The other night I was at work waiting tables. This couple comes in and asks to see a whiskey menu. We don’t have a whisky menu. We have a pretty big liquor selection, but this isn’t the kind of place that puts all of their spirits on a separate list.
I tell the customers, “We don’t have a menu, but I can tell you what we carry. What are you thinking about, bourbon? Scotch?” The woman says, “Scotch.” The man pipes in, “Single malts.”
Damn. I wish they said bourbon. I can actually name all of the bourbons that we have. And I like bourbon. I’m not a huge scotch fan. I imagine that when talking about liquor, about hard alcohol and taste, it’s all pretty relative. The first time I tried beer I thought it tasted terrible. It was all I could do to finish a whole bottle. And booze? Please. Who doesn’t have a memory of trying to take a shot of something but not getting your throat to be able to physically swallow what’s inside your mouth? But you try something enough times, you get past the gag reflex that is your body’s way of telling you to avoid the poison you’re about to ingest, and then maybe you start to not mind the unusual flavors, maybe even appreciate some of their subtleties.
But I’m definitely not there with scotch. It smells like the inside of a machine. It’s like whoever distilled it took some regular whisky and mixed it with a can of WD-40. Whatever, not my cup of tea.
Here I am, called out on my scotch chops, by paying customers, customers who, if all goes well, will hopefully reward my service with a cash tip. First thing’s first: can I get through enough of this interaction to make it look as if I know what I’m talking about?
Kind of. I could rattle off a bunch of scotches that we carry. Maybe not all of them. Maybe like eighty percent of them. Because what am I supposed to do, tell this couple that I’m not sure? That I’ll be right back? Anybody that sits down and asks for a whisky menu is probably going to be a little dissatisfied if their server can’t even answer their first whisky related question.
And then say I go try to find somebody who might have an answer. This is a busy restaurant. It’s going to take forever. The couple is going to get impatient. My manager might get impatient, or fake impatience if he or she also doesn’t know the answers I’m looking for.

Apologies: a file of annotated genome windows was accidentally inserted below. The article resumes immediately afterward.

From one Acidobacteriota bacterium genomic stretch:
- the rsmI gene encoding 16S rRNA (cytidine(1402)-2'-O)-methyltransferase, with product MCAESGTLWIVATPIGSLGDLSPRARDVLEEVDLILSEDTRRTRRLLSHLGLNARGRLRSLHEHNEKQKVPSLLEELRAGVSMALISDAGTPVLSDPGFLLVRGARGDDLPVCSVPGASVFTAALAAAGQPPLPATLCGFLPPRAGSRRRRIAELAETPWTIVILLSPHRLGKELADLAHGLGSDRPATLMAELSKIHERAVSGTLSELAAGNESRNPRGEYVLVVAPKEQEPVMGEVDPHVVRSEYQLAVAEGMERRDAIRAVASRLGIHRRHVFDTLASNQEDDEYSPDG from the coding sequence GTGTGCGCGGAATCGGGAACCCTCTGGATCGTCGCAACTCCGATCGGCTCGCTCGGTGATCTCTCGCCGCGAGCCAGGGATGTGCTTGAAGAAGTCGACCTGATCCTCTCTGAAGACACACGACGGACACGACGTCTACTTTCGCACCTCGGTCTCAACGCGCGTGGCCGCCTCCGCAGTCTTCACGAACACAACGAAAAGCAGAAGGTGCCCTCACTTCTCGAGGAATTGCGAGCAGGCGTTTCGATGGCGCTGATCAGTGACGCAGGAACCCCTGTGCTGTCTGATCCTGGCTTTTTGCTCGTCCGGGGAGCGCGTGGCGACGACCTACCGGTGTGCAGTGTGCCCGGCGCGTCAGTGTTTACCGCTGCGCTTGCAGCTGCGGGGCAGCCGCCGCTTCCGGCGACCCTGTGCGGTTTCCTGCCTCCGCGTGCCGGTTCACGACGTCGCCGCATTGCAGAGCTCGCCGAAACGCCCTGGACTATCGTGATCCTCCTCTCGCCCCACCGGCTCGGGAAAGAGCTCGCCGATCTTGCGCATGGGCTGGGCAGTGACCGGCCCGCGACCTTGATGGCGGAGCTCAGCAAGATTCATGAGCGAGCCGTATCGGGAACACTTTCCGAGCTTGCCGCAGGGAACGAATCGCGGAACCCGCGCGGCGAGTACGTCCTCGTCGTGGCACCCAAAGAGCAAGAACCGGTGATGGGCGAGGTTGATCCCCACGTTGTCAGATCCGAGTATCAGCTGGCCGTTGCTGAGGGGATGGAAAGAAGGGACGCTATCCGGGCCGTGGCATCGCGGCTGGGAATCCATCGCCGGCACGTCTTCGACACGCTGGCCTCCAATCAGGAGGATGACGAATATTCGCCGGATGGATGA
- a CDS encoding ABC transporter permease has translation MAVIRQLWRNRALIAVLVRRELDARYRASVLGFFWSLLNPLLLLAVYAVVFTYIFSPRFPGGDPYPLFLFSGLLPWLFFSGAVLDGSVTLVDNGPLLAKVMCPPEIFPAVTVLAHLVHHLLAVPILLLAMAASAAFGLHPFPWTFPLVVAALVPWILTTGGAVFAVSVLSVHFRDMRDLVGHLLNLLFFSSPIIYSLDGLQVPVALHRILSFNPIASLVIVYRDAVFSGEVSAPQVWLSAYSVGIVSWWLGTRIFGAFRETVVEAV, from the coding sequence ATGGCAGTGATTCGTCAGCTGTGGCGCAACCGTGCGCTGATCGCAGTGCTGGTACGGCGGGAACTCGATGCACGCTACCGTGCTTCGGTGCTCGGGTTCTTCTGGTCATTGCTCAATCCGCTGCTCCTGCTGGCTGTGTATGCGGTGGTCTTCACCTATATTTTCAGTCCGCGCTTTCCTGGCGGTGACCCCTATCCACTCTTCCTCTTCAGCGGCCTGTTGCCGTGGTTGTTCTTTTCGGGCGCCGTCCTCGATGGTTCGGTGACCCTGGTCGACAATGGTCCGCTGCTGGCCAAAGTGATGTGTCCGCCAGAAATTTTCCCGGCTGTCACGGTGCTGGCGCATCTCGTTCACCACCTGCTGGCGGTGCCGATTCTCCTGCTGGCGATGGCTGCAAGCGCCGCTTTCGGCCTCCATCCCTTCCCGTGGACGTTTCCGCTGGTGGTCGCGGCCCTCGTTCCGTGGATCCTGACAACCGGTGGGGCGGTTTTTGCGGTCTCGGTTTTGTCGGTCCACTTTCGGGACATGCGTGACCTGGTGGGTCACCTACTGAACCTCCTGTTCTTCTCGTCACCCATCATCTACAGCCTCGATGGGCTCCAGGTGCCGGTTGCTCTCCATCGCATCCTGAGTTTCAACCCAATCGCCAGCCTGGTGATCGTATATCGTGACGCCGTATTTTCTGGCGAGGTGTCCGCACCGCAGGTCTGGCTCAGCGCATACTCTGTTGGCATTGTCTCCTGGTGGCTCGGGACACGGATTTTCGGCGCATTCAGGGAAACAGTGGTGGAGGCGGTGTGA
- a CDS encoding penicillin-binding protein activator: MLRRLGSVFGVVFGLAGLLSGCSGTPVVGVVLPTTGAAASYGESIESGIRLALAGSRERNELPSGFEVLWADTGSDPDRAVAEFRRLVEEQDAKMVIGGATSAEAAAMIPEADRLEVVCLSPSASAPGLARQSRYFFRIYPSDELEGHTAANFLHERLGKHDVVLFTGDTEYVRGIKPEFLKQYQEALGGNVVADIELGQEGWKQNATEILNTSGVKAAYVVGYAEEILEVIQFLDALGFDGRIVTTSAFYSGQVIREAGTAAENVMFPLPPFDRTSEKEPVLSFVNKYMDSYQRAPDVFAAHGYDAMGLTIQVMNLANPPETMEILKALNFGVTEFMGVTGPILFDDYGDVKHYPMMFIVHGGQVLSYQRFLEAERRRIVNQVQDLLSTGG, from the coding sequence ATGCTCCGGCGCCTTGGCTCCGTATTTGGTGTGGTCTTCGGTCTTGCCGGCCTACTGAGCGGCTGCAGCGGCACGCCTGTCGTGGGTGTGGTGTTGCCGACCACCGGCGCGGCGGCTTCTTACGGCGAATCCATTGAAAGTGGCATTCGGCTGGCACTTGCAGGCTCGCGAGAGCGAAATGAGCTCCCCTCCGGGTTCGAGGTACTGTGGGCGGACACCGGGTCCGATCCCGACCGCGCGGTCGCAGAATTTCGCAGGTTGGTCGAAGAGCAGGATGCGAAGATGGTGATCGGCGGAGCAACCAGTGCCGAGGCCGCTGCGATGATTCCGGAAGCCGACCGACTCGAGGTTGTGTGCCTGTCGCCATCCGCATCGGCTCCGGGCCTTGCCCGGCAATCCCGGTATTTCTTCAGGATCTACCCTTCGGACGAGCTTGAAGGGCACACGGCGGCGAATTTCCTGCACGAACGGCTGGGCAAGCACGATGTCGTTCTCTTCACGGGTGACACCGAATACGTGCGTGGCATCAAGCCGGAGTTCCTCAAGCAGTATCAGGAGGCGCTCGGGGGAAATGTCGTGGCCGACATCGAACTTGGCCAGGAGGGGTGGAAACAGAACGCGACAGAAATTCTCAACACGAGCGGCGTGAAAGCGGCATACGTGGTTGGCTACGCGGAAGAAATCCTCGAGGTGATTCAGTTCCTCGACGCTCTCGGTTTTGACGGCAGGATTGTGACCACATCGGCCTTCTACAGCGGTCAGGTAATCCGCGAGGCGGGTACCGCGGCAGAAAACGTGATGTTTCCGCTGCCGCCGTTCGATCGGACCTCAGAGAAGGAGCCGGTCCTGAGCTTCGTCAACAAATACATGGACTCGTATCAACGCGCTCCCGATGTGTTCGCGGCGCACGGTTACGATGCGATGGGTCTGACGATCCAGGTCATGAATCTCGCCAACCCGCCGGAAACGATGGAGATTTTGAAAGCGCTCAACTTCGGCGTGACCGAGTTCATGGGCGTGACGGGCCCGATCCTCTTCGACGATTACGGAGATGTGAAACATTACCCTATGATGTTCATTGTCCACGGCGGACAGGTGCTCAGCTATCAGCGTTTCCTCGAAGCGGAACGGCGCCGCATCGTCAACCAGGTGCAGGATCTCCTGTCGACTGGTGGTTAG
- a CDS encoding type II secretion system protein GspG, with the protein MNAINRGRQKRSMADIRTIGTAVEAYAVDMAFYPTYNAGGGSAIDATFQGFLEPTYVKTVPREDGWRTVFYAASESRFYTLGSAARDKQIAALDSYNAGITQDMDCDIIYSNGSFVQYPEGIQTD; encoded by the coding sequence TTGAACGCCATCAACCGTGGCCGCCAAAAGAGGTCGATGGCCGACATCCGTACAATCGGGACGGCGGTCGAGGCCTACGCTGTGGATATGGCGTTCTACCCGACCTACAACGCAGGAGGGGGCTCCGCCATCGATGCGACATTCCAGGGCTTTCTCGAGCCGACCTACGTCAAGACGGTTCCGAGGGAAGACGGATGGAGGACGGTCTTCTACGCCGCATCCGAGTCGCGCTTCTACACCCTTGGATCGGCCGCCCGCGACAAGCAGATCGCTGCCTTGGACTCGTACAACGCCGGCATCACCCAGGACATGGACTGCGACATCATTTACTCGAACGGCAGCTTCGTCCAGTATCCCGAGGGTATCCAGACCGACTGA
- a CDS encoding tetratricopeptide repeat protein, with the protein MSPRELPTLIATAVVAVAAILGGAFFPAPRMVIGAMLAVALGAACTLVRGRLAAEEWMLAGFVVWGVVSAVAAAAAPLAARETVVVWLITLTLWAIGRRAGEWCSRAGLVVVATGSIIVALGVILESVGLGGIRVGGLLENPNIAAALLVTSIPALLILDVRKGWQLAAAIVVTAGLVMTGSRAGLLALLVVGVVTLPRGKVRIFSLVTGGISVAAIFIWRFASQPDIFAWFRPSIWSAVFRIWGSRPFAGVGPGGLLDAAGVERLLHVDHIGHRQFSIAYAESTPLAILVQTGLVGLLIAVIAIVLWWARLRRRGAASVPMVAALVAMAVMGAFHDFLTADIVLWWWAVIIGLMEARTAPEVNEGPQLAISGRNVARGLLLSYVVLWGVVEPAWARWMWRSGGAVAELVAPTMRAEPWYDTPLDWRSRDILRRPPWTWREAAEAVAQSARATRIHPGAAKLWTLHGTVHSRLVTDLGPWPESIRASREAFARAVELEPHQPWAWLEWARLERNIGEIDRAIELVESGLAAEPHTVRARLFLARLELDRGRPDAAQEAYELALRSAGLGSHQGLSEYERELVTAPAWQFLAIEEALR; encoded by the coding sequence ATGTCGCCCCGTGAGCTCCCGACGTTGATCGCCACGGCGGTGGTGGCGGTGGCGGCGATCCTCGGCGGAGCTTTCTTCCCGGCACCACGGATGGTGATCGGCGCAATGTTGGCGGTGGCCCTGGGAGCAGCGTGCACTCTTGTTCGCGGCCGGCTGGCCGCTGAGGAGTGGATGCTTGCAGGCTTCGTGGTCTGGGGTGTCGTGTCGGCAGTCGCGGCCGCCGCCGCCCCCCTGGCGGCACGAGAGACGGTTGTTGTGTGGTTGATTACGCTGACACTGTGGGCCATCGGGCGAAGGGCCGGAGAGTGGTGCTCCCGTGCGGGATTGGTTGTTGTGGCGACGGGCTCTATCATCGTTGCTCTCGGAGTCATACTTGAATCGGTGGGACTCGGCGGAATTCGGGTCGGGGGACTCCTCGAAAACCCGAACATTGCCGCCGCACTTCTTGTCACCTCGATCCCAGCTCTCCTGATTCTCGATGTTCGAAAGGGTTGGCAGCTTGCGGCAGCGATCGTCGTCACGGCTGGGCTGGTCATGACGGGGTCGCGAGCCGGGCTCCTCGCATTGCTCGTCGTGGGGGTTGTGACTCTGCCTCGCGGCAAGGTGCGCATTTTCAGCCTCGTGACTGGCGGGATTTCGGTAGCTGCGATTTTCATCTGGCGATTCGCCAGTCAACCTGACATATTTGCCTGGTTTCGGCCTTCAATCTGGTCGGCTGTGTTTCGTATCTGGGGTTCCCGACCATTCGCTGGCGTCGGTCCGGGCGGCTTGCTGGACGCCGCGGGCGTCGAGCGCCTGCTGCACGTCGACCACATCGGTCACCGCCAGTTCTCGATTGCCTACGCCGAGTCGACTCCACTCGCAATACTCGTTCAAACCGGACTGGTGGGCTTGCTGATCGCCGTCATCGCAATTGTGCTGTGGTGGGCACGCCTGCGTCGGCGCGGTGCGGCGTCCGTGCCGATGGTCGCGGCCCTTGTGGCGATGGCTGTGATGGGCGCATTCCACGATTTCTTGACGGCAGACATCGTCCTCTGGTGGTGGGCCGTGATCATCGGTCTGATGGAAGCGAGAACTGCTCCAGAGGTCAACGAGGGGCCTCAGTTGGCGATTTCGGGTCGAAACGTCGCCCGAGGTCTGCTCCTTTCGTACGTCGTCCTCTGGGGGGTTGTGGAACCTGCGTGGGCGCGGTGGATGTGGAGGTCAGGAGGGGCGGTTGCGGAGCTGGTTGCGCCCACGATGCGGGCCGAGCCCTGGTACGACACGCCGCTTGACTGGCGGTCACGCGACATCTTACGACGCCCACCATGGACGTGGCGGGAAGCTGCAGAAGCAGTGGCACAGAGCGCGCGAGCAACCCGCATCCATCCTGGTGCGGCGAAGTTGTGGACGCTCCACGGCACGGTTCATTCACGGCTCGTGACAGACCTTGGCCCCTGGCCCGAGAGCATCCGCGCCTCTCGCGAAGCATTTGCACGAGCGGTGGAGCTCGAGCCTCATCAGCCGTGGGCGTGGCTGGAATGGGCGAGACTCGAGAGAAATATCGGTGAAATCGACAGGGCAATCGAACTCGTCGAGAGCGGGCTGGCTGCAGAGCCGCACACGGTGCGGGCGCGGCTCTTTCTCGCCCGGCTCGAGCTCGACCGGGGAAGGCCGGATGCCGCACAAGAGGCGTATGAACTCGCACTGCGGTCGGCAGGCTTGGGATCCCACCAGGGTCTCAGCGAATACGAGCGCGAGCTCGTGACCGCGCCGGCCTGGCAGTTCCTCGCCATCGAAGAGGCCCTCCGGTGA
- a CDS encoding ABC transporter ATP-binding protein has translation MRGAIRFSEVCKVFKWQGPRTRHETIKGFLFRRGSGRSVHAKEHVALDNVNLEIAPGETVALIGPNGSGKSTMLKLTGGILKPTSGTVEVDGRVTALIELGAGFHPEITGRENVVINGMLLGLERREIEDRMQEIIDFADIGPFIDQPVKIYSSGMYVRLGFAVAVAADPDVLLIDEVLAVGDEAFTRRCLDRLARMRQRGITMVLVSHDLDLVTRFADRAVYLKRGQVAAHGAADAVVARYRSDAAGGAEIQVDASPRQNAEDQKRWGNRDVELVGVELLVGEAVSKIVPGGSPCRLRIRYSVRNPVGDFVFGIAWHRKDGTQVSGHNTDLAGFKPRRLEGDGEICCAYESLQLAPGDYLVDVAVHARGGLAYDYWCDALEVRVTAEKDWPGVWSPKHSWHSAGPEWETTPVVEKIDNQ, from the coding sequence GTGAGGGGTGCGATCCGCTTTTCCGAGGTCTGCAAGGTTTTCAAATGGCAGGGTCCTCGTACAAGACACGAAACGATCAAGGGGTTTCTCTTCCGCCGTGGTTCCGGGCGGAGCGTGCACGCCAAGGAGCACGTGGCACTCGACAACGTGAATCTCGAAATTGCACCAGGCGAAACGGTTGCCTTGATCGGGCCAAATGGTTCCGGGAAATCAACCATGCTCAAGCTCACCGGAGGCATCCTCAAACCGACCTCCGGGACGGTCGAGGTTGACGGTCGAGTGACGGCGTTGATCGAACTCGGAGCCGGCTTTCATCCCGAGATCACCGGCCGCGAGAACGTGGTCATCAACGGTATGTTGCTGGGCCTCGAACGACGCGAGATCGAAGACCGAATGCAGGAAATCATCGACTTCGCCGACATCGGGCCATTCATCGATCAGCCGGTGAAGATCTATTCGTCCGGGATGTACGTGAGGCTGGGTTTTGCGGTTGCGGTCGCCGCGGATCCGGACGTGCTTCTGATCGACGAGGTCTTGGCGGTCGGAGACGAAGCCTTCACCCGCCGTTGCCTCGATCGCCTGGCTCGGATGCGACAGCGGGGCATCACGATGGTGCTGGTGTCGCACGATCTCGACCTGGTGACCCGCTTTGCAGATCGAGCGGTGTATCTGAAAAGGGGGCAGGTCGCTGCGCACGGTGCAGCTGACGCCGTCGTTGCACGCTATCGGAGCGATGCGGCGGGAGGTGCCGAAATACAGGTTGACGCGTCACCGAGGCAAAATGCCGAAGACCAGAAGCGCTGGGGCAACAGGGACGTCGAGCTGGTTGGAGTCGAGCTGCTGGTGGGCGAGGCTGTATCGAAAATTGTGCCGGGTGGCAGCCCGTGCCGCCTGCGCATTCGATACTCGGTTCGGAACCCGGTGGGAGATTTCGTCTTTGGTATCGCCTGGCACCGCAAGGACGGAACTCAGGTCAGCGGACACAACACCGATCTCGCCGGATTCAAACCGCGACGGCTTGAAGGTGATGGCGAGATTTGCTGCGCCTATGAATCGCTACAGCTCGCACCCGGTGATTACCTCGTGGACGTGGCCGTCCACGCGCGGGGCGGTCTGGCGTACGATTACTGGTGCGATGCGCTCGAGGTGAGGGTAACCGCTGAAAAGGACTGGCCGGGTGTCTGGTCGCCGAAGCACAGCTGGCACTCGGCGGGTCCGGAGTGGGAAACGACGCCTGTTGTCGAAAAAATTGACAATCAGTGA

List of scotches. Single malts. I decide to ignore the single malt aspect of the question and just start naming brands. I’m guessing Johnnie Walker was probably a stupid thing to start out with, because as the words escape my mouth I can all of the sudden clearly see the label in my mind and it says “blended scotch whisky.”
Whatever, I’m already going, and I’m just warming up. Macallan. That’s a good one because we have two Macallans. So I can say Macallan twelve and then Macallan eighteen. The same with Glenlivet. And that’s great because saying Glenlivet reminded me that we also have Glenfiddich. One of those two Glens has a twelve and an eighteen year variety also, but I can’t remember which, so I just pretend that they both do. This is nice because that’s four more things that I just got to say.
I feel like I’m doing great. I’m saying all of this nonsense without hesitation, just rattling them off very confidently, smiling, pretending like I’m the king of Scotland. The Glenfiddich triggered in my mind the super Scottish sounding brands, and so I continue with Oban. How do you pronounce Oban? I remember one time overhearing two managers having an argument over the pronunciation, but realizing that I had a fifty-fifty shot of screwing it up wasn’t helping with my confidence.
Lephroaig. I forgot about Lephroaig. I hope these people pick something soon, I thought, because my mind wasn’t making any more mental connections and if they didn’t stop me I’d have to stop myself, maybe repeat something, maybe mention Dewar’s, or the ultra expensive Johnnie Walker Blue, or Jameson, which isn’t a scotch at all, but seriously, just pick something to drink.
The woman doesn’t even look up but finally says to me, “We’ll take two Lephroaigs, neat.” As if her dismissive tone wasn’t bad enough, she pronounced it, Lef-roig, where as I had said, Lef-roe-ag. I’m positive by her own confidence that I was probably in the wrong on that one, that I definitely butchered the name, betraying not only my lack of knowledge about the very things I’m supposed to be knowledgeable about, but also my fumbling of an entire drink order. What kind of drinks do you have? I don’t know, but let me stand here and arrogantly pretend like I know what I’m talking about.
I felt kind of stupid, but whatever, I told myself, how many people order scotch? How many times have I ever had to put in an order for Lephroaig? It seems to me that, if your palette is refined enough to appreciate Lephroaig, you shouldn’t be going around to restaurants that lack a dedicated whisky menu and asking for a list of single malts. Just throw out some names. “You guys have any cool scotches? Glenfiddich? Lephroaig?” That’s what I would do if I were some sort of a connoisseur.
I wouldn’t go around with my obscure knowledge of fine spirits and correct the pronunciation of my waiter. When people order the rosemary focaccia bread and pronounce it “f-f-foh-cack-ck-ia?” I don’t turn my nose up and offer them a linguistics lesson. I just go with it. But I guess the fault lies with me. Technically, that’s all within my job description, knowing what we have available for purchase, and I failed.
Still, when I brought over the glasses from the bar, it was gross, from a non-scotch guy’s point of view. The smell, everything that I hate about scotch, it was amplified, this single malt especially unbearable. And after the couple paid and left, another server came over, helped me bus the table. And she was like, “Oh my God. What’s that smell?” It was just the empty glasses. It was still overpowering. And I was just like, “Yeah, it’s that scotch. Nasty, right?”